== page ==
BRONSON, MI --
Almost 40 years ago, the Bronson Kiwanis group wanted to honor the farmers in the area by hosting a meal for them to appreciate. One of the ideas was to enjoy some of the game hunted on the land owned by the farmers. The donations were prepared and served, starting a tradition that has continued today.
“It was for the farmers but some of the local Kiwanis groups heard about it and came,” Fred Reynolds said. “A couple of years later, it evolved into a membership drive and now it is a fundraiser.” The wide variety of meats are donated from around the area, making a truly local foods experience.
Through the years, the offerings have ranged from the common to the more unusual and varied from year to year. For 2017, the myriad of choices went from squirrel stew to grilled meats to stir fries along with the basic roasts. Pheasant stir fry was featured as well as a venison version, the stew, and deep fried gator. The attendees also enjoyed grilled goose, rabbit, and venison, meat loafs made of antelope and venison, and a variety of roasts including bear, buffalo, and venison. Wild turkey, ham and venison summer sausage rounded out the meat menu. Side dishes of scalloped potatoes, corn, rolls, cheese, and desserts completed the meal.
“The stir fries are to offer a little variety and they stretch the meat in the dish,” Reynolds said. He organizes the cooking of the meat in preparation for the annual event. “I have a couple of younger guys who help me out with getting all the meat ready.” One of those young men was Jason Hutchinson who began grilling meat at 9 pm the night before. He figured it took him up to 20 hours to get the meat ready.
“I must have done between 50 – 70 pounds of meat,” Hutchinson said. “I grilled the goose, rabbit, and venison, so I did all the grilled meats here tonight.”
Reynolds offered some tips on the best way to prepare the game meat.
“Don’t cook wild game too long,” he said. “It is best to leave it slightly raw as game meat isn’t as marbled like beef or pork are.” He also encouraged adding ingredients to roasts such as wine, orange slices, and cloves or jalapeno peppers and cheese to summer sausage.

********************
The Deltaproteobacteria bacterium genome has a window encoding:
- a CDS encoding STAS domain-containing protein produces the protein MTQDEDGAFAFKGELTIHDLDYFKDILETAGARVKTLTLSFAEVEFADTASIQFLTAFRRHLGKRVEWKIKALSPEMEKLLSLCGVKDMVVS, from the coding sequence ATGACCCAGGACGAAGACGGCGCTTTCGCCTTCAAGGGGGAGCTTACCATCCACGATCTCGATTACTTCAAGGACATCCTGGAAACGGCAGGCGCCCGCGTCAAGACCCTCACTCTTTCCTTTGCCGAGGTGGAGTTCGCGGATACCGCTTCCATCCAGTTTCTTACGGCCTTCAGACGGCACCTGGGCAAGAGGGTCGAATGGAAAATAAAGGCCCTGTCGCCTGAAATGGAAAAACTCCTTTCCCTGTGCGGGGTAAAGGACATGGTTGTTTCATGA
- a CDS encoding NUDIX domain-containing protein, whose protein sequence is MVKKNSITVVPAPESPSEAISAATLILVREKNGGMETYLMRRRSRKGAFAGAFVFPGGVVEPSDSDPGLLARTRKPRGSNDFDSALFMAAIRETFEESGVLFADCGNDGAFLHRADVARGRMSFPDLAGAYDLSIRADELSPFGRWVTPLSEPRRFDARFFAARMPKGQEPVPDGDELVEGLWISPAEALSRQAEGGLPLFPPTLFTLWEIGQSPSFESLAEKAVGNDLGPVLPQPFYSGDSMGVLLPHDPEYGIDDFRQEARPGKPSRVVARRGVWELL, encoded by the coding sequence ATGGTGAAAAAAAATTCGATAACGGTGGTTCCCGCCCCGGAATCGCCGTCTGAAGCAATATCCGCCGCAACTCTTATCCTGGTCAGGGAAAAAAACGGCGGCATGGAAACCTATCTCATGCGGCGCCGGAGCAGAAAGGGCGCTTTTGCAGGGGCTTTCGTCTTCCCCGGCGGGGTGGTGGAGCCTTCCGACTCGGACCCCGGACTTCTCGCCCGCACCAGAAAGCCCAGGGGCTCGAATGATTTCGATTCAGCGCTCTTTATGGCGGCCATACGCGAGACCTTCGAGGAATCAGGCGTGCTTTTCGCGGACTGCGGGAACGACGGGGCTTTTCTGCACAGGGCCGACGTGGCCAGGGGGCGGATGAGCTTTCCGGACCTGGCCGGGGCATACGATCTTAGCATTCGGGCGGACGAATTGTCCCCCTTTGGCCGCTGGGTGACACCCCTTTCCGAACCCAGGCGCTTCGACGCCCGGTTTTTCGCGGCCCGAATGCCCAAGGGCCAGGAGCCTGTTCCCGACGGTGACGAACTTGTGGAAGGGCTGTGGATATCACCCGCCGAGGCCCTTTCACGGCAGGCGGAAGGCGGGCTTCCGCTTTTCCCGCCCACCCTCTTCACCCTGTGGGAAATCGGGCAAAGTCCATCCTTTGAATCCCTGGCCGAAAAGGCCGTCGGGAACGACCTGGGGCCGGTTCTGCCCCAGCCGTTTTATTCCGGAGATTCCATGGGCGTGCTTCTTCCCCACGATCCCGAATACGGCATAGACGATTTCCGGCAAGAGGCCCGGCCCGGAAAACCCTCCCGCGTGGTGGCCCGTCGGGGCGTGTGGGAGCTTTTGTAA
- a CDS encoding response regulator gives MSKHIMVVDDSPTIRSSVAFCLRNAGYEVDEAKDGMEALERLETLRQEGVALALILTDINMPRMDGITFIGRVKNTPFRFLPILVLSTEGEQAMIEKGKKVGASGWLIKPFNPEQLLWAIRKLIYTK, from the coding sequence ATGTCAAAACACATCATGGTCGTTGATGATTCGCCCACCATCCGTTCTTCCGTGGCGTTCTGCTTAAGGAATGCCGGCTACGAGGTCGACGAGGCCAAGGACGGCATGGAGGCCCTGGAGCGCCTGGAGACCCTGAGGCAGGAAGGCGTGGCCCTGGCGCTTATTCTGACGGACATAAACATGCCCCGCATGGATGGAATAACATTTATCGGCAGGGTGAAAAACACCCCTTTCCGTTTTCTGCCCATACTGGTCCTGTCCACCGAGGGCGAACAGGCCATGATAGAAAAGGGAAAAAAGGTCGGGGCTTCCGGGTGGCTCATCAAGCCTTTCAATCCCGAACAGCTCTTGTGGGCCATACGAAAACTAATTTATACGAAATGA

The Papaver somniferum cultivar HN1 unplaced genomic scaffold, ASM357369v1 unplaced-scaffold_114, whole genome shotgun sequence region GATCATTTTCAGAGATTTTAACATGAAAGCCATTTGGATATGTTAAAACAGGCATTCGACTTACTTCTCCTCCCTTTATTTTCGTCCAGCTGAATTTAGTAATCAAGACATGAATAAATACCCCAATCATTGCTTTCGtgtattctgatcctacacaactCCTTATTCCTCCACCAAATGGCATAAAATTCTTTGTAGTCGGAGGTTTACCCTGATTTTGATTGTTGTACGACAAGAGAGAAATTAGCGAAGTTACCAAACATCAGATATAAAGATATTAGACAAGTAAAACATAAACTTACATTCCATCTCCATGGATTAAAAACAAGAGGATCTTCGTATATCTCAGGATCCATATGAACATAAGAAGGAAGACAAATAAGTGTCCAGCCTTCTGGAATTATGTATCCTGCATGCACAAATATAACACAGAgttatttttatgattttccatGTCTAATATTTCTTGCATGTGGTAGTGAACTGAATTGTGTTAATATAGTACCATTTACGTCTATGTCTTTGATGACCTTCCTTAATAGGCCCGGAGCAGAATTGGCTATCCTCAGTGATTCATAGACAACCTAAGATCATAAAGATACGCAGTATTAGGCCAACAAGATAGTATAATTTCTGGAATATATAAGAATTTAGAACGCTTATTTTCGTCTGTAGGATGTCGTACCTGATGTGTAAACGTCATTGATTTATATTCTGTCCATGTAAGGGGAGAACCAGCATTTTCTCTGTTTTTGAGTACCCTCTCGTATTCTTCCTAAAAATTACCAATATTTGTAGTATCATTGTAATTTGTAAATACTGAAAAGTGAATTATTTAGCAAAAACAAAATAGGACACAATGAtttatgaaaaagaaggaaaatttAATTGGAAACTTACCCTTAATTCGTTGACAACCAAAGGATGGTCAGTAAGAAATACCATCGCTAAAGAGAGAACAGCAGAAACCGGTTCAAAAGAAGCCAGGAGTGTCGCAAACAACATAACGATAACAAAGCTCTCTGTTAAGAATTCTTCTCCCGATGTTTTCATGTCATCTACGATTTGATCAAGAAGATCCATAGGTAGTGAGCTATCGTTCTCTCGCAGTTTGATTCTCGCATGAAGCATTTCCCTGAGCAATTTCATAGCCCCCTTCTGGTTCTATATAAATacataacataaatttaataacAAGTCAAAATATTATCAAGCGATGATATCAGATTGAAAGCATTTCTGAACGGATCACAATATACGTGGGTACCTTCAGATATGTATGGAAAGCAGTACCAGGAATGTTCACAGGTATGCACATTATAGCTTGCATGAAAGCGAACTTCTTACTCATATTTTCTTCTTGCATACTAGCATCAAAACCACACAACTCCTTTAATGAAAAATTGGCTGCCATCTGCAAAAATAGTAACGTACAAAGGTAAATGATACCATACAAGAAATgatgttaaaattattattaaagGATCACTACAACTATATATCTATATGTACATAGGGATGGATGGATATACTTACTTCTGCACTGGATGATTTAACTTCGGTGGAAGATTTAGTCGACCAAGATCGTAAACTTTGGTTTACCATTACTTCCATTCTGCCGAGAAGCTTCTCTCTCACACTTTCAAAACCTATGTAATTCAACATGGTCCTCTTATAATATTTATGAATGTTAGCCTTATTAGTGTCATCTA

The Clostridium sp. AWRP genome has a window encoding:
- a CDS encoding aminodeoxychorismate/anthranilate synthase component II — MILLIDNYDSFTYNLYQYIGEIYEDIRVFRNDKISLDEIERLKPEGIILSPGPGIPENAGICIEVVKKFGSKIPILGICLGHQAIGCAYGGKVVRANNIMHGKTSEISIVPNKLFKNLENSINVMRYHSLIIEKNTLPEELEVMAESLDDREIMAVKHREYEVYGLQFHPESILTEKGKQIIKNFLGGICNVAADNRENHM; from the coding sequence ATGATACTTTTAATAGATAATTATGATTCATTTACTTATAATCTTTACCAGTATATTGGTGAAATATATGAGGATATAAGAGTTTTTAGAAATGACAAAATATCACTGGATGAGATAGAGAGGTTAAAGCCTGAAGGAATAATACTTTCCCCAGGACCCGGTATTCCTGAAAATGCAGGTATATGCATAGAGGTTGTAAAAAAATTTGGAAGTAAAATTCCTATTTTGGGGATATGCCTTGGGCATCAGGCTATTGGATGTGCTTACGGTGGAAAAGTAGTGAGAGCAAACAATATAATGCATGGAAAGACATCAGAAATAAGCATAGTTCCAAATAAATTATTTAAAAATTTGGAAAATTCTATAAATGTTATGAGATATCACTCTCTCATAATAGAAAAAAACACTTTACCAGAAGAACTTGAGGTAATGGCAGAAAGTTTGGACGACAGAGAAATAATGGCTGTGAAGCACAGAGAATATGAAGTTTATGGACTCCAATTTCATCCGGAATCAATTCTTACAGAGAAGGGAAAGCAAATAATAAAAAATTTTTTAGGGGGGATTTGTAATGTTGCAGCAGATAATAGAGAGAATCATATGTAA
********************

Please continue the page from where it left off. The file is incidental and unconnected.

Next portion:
The diners ranged in age and experience but all enjoyed the meal. Two little girls came with their parents and grandparents and were part of the giving and receiving portions of the dinner. Miley and Makenna are involved in the Cloverbud program in St. Joseph County, Michigan and helped their grandfather dress out one of the geese that was donated. Both girls actively participate in fishing and hunting with some of their male relatives. When asked what they liked best about these outings, their answers were very enthusiastic.
“I like to spend time with my uncle,” eight year old Miley said while six year old Makenna enjoys going out in the boat because “I can cast my own pole!”
32: A common sight in the kitchen during the Sportsman’s Wild Game Dinner was roasters with various meats being prepared in different ways. Photo by Julia Baratta
50,51: The meats were served buffet style with signs identifying what was contained in the dish. Over 14 meat dishes were offered that night. Photo by Julia Baratta
59: One of the grilled entrees was rabbit. Other grilled meats offered that night was goose and venison. Photo by Julia Baratta
60: Attendees to the annual Sportsman’s Wild Game Dinner enjoyed a buffet style meal with a myriad of choices. Photo by Julia Baratta